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Ethics & Foreclosures

The number one business story of the week is surely the foreclosure story. A number of U.S. banks, including most notably Bank of America, have suspended mortgage foreclosures for the time being due to worries over flawed paperwork. Here’s just one of many news items on the topic, by David Streitfeld and Nelson D. Schwartz […]

The number one business story of the week is surely the foreclosure story. A number of U.S. banks, including most notably Bank of America, have suspended mortgage foreclosures for the time being due to worries over flawed paperwork.

Here’s just one of many news items on the topic, by David Streitfeld and Nelson D. Schwartz writing for the NYT: Largest U.S. Bank Halts Foreclosures in All States

…Bank of America instituted a partial freeze last week in those 23 states, and three other major mortgage lenders have done the same. The bank’s decision on Friday increased pressure on other lenders to extend their moratoriums nationwide as well.

An immediate effect of the action will be a temporary stay of execution for hundreds of thousands of borrowers in default. The bank said it would be brief, a mere pause while it made sure its methods were in order….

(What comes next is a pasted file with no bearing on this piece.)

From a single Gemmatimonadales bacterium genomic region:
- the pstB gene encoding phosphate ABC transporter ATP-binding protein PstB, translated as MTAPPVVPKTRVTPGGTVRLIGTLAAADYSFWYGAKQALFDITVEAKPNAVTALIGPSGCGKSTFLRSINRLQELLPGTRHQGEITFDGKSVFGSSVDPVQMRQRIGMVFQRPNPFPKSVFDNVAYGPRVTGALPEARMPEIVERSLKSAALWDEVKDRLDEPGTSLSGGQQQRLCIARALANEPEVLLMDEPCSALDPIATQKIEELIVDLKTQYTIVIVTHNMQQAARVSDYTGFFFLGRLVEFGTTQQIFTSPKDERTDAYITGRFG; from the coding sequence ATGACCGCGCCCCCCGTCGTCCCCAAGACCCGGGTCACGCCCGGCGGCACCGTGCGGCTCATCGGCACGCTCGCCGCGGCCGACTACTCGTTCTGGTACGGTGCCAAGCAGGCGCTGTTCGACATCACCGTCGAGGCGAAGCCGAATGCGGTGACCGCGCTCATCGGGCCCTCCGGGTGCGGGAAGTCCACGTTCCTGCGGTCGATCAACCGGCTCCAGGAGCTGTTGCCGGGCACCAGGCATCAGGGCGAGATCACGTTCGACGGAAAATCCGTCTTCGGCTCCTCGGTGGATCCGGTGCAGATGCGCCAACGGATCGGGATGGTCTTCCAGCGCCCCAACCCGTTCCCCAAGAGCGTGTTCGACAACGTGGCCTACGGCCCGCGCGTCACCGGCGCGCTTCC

As the NYT story points out, there is considerable pressure on lenders to put the brakes on. Members of Congress and various attorneys general are suggesting that it would be wise to do so.

A few quick points about ethics:

1) In case it’s not obvious, the freeze on foreclosures is an ethical issue, in addition to being a legal one. It involves shifting benefits, burdens, and risks among groups, including homeowners, banks’ shareholders, and taxpayers. (In this regard, it’s worth remembering that the banks are middlemen, essentially mediating a transaction between their shareholders, who have money to lend, and homeowners, who need to borrow. If there has indeed been any fraud or even lack of diligence on the part of the banks, it is an offence not just against homeowners, but against shareholders.)

2) Mortgages are not just like any other product. For starters, a home is by far the biggest purchase most of us will make in our lifetimes. Scale alone makes this an important issue. Further, home ownership is for most people laden with emotion. When foreclosures happen, people aren’t just losing a product; in most cases they lose a home. This is both morally significant, and accounts for at least some of the political attention being paid to the issue.

3) It’s not at all clear that a freeze on foreclosures is good for home-owners (or rather would-be home owners) over all. The ability to foreclose in the event of default is part of what makes it worthwhile for lenders to take a risk in lending money to buy a home in the first place. Also, foreclosures put houses on the market, helping to keep prices down. Fewer foreclosures may mean a rise in prices. (See CNN-Money: Foreclosure freeze shakes battered home market). Since ethics is, in part, about evaluating outcomes, recognizing the effects of the freeze on the full range of stakeholders is ethically important.

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